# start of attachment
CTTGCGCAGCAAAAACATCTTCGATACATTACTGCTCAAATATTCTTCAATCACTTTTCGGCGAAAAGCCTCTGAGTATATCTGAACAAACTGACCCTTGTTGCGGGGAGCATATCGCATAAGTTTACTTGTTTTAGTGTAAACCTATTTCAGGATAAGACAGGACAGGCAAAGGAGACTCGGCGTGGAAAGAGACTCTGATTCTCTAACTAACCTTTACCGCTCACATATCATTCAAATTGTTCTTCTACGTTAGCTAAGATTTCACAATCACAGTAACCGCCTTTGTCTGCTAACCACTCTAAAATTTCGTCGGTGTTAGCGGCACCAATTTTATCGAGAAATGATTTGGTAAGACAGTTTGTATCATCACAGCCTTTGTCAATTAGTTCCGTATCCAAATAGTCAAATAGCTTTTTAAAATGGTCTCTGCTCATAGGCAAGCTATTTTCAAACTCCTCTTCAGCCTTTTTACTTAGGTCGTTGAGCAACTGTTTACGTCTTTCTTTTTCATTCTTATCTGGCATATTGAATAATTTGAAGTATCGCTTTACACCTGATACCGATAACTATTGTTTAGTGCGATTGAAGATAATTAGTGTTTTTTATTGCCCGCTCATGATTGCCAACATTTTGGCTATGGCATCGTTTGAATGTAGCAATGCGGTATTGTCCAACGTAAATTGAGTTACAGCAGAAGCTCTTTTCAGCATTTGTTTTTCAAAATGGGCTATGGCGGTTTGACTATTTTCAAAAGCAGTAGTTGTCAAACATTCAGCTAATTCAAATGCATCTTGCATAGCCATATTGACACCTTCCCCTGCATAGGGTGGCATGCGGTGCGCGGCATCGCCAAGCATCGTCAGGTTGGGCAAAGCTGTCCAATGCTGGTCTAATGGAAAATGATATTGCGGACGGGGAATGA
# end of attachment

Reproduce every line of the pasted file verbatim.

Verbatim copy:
CTTGCGCAGCAAAAACATCTTCGATACATTACTGCTCAAATATTCTTCAATCACTTTTCGGCGAAAAGCCTCTGAGTATATCTGAACAAACTGACCCTTGTTGCGGGGAGCATATCGCATAAGTTTACTTGTTTTAGTGTAAACCTATTTCAGGATAAGACAGGACAGGCAAAGGAGACTCGGCGTGGAAAGAGACTCTGATTCTCTAACTAACCTTTACCGCTCACATATCATTCAAATTGTTCTTCTACGTTAGCTAAGATTTCACAATCACAGTAACCGCCTTTGTCTGCTAACCACTCTAAAATTTCGTCGGTGTTAGCGGCACCAATTTTATCGAGAAATGATTTGGTAAGACAGTTTGTATCATCACAGCCTTTGTCAATTAGTTCCGTATCCAAATAGTCAAATAGCTTTTTAAAATGGTCTCTGCTCATAGGCAAGCTATTTTCAAACTCCTCTTCAGCCTTTTTACTTAGGTCGTTGAGCAACTGTTTACGTCTTTCTTTTTCATTCTTATCTGGCATATTGAATAATTTGAAGTATCGCTTTACACCTGATACCGATAACTATTGTTTAGTGCGATTGAAGATAATTAGTGTTTTTTATTGCCCGCTCATGATTGCCAACATTTTGGCTATGGCATCGTTTGAATGTAGCAATGCGGTATTGTCCAACGTAAATTGAGTTACAGCAGAAGCTCTTTTCAGCATTTGTTTTTCAAAATGGGCTATGGCGGTTTGACTATTTTCAAAAGCAGTAGTTGTCAAACATTCAGCTAATTCAAATGCATCTTGCATAGCCATATTGACACCTTCCCCTGCATAGGGTGGCATGCGGTGCGCGGCATCGCCAAGCATCGTCAGGTTGGGCAAAGCTGTCCAATGCTGGTCTAATGGAAAATGATATTGCGGACGGGGAATGA